I was going to try to write a blog about LSU-Auburn and update my Rivalry Series blogs, but I was too tired and it’s already getting late, so I’m just going to put up my top 25 and explanation for now.

I thought about just copying the top 25 exactly as my formula spits out, but I think that’s unfair to the undefeated teams at this point. So what I did was make the top 5 all undefeated teams and keep them in the order my formula has them, and then make the other 20 teams the best remaining teams in the order my formula has them. So there are no team-by-team personal judgments here.

Since 2011, I believe, I’ve waited until after the games of the first week of November before I strictly follow the formula in my blog top 25. The top 25 here is essentially how I would vote if I were a voter in the AP or coaches’ poll, so while I generally have switched to following the formula, there are still some exceptions to account for continuity (such as a reluctance to remove a team from the #1 spot with no defect in their play) and scheduling quirks (such as a team who just had a bye week is about to play a very high-quality opponent and I’d rather that game decide whether they go down in the rankings if they lose instead of the bye week deciding).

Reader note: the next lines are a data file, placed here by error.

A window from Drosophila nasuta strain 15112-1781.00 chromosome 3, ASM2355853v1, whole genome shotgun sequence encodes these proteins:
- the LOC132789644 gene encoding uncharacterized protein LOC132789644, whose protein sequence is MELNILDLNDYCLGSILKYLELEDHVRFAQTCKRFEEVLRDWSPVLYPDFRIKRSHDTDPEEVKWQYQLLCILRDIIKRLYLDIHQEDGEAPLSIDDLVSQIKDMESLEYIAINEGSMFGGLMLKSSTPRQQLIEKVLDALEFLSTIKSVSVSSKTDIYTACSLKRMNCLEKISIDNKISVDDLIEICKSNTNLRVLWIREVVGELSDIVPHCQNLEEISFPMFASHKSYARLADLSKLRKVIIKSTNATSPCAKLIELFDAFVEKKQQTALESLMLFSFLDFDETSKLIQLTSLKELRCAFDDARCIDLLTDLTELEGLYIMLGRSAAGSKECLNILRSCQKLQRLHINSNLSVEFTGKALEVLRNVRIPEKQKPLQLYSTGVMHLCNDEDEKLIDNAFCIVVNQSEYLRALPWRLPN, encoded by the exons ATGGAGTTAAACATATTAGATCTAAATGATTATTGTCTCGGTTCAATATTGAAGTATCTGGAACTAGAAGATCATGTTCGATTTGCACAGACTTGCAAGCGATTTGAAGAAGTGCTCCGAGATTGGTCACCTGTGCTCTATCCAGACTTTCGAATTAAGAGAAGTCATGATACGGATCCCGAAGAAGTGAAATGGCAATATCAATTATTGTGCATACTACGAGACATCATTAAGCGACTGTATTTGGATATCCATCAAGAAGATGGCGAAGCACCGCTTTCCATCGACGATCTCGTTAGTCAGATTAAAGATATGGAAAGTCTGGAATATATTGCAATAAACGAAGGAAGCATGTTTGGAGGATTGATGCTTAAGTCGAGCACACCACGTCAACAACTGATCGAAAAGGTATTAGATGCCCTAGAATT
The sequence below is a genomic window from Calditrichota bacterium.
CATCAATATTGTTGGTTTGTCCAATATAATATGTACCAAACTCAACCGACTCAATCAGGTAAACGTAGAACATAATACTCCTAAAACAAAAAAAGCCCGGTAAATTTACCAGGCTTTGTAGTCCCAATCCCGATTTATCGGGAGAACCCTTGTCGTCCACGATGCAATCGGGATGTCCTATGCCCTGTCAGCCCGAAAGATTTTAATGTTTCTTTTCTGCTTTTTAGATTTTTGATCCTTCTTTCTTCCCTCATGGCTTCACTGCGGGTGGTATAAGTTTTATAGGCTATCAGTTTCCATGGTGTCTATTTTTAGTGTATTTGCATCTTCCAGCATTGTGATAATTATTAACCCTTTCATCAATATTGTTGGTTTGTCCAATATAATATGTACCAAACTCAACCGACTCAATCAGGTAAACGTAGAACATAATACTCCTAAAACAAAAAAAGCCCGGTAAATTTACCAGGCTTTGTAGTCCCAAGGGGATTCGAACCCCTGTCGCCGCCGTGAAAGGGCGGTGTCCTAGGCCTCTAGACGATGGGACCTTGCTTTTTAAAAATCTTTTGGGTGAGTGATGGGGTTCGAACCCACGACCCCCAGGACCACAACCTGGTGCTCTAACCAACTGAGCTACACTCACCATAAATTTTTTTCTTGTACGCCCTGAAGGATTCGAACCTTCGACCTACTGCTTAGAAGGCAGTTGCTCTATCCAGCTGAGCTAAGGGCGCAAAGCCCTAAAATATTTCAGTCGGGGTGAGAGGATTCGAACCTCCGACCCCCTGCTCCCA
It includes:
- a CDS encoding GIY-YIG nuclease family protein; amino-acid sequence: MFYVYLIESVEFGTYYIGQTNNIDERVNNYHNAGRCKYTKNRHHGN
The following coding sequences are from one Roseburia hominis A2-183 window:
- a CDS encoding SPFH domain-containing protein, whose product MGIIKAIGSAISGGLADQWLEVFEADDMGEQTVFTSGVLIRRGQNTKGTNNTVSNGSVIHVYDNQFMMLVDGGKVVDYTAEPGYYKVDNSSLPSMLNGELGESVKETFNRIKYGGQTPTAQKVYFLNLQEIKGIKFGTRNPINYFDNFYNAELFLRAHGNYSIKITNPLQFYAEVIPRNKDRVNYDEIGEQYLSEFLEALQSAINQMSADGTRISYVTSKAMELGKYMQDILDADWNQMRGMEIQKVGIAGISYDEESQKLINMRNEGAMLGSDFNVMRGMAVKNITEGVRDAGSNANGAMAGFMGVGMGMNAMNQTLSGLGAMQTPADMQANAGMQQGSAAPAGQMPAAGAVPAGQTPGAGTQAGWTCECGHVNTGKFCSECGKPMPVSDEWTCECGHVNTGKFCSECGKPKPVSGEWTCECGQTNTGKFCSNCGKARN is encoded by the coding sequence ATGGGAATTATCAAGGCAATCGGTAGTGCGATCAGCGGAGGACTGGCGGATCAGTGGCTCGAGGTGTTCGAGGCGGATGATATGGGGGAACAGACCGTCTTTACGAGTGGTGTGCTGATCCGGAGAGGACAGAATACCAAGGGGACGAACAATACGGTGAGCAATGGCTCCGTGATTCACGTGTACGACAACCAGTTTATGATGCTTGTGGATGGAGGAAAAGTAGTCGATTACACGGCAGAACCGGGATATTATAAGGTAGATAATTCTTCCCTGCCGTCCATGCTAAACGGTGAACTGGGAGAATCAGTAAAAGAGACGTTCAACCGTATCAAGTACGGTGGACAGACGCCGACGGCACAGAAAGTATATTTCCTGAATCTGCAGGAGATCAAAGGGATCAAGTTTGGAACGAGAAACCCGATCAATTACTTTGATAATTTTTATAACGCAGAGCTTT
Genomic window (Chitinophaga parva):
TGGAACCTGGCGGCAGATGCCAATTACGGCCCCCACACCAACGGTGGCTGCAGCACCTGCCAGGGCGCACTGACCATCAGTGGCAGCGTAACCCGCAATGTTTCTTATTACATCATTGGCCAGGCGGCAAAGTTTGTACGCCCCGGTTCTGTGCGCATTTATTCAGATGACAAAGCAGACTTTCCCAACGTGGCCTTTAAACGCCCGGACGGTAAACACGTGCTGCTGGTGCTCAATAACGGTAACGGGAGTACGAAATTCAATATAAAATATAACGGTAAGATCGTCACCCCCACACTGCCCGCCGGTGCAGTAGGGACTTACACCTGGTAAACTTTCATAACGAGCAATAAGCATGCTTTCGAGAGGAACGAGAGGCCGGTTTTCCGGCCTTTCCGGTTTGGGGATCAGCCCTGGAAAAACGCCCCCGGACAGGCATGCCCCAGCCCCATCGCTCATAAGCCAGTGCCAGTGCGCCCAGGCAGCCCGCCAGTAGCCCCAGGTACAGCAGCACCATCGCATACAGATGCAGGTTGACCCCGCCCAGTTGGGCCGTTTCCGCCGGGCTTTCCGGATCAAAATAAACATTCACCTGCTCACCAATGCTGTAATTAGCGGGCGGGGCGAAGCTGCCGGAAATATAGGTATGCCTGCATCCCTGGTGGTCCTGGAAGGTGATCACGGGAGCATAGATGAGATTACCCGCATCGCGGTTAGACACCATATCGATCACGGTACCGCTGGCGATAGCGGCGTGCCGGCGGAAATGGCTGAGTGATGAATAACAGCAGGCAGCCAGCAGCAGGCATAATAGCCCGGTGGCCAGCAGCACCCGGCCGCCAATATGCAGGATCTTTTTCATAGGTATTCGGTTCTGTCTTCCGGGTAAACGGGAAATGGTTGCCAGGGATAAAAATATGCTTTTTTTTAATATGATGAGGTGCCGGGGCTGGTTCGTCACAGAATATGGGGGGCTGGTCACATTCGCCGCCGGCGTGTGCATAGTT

The LSU-Alabama game hasn’t been as competitive as it once was (although there have been close games, the same team has come out on top the last several meetings), but it gives Alabama a chance to recover from the bye week, which has consistently been before the LSU game (and Alabama has consistently been one of the top teams). This year Clemson plays North Carolina St. that week, and Georgia plays South Carolina. One may not have expected it earlier in the year, but both North Carolina St. and South Carolina are serious competitors at this point for their respective divisions.

Despite the last couple of weeks, 2011 seems like a very long time ago for LSU fans.

I prefer not to switch teams at the top back and forth, and what tends to happen is among the top few undefeated teams one or two of them will have losses against the better opponents rather than it simply being a contest of who played the best team last week. Even if the teams remain undefeated, I’d rather make a change after November 4 when we have more chance of stability (since each week is a smaller percentage of the season) than possibly change back and forth between now and then.